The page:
Microsoft UK published its latest artificial intelligence (AI) report entitled “Accelerating competitive advantage with AI: How organizations are moving from experimentation to business impact” yesterday (1 October). The report can be regarded as the continuation of its counterpart published in 2018; both urge leaders of different business sectors who wish to stay competitive in the world stage, to adopt bold strategies embracing AI. As Cindy Rose, Chief Executive Officer, Microsoft UK remarked in the Forward, “if the message of our 2018 report, ‘Maximizing the AI Opportunity’ was ‘get started’, 12 months later it is ‘get serious’”.  

What does it say about healthcare? 

As the report was prepared by Microsoft UK, Britain and its National Health Service (NHS) as well as the surrounding European landscape were predominantly the focus. Overall, the report gives a positive tone in the use of AI in medicine and healthcare. As Stephen Docherty, Industry Executive – Health, Microsoft UK said, “we live in exciting times where the speed of technology adoption is rapidly increasing and there are multiple opportunities to use AI to benefit healthcare. Above all, we need to give clinicians back the gift of time while using AI to determine insight from the data we have”.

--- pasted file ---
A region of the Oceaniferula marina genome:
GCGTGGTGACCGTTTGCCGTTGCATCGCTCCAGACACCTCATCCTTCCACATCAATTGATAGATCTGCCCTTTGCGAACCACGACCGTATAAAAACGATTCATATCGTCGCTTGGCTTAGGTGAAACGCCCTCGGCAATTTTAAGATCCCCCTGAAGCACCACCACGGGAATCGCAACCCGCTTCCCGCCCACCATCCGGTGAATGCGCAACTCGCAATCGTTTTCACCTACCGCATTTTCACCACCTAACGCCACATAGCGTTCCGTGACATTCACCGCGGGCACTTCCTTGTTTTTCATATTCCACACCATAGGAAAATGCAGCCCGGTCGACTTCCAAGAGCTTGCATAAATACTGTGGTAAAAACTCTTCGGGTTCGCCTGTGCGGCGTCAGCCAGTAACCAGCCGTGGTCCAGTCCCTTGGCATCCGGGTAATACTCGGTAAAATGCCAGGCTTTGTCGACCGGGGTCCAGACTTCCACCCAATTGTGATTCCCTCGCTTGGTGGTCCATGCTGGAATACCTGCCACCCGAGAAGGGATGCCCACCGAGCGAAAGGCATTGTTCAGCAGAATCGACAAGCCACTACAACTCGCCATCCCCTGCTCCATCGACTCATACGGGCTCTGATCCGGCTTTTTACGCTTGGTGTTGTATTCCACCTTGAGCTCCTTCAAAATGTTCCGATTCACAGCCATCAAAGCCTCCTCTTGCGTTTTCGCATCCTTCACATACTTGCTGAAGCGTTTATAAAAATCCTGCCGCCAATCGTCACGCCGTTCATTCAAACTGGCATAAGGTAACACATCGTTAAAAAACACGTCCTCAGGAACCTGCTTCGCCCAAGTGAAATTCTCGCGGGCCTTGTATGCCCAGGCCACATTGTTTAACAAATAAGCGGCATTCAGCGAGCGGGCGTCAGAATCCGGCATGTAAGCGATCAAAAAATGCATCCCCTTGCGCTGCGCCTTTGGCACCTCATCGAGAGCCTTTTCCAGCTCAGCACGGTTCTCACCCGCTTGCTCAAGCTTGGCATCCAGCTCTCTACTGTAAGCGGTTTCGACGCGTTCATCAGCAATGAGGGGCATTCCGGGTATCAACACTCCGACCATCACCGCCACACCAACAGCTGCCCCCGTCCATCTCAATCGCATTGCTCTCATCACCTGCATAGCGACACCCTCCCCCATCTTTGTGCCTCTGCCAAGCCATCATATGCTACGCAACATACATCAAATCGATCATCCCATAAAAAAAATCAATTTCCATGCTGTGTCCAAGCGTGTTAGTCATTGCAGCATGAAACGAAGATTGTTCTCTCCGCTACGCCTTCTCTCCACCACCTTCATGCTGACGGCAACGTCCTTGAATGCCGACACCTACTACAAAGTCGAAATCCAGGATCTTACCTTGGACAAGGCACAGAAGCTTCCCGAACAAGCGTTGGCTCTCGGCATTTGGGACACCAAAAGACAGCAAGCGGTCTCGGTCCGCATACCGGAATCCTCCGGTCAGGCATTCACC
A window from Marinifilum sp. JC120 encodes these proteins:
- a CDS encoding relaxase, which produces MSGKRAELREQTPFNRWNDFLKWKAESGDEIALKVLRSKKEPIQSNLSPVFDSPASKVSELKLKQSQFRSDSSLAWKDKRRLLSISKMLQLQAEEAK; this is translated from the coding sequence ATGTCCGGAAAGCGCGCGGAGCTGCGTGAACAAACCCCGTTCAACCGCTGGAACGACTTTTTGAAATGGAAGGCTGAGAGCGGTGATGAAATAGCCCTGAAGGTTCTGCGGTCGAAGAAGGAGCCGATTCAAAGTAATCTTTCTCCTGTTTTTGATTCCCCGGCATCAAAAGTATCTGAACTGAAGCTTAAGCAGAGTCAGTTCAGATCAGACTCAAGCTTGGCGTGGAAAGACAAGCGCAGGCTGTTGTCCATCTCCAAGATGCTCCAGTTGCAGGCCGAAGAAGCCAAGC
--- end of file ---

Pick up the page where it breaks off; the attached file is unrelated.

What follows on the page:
According to the report, presently one in five AI start-ups in the EU operates in the healthcare industry, with a third originating in the UK. This is likely to continue in the future because of the £50 million in government funding allocated this year to support five new university-based healthcare AI centers in London, Glasgow, Oxford, Leeds, and Coventry. The report also revealed 46% of the healthcare leaders said their organization is now using AI. Even though it’s below the national average of 56%, there has been an encouraging rise of 8% as compared to a year ago. 

Of various domains, research level AI, robot process automation (RPA) and general automation, and voice recognition and touchscreen technology showed the biggest leaps of increase by 13%, 10%, and 9% respectively. It appears that the recognition of AI’s transformative potential for healthcare organizations is becoming widespread. The trend is not just reflected in the so-called “back office” processes but there is a genuine will to enhance patient care quality via the use of new technologies. “AI in healthcare is an extremely exciting prospect. It’s not about replacing staff, but allowing them to maximize their skills, be more efficient, spend more time with patients and, ultimately, get better outcomes”, added Darren Atkins, Chief Technology Officer, East Suffolk & North Essex NHS Foundation Trust. 

Research level AI, robot process automation (RPA) and general automation, and voice recognition and touchscreen technology showed the biggest leaps of increase.

What are the challenges?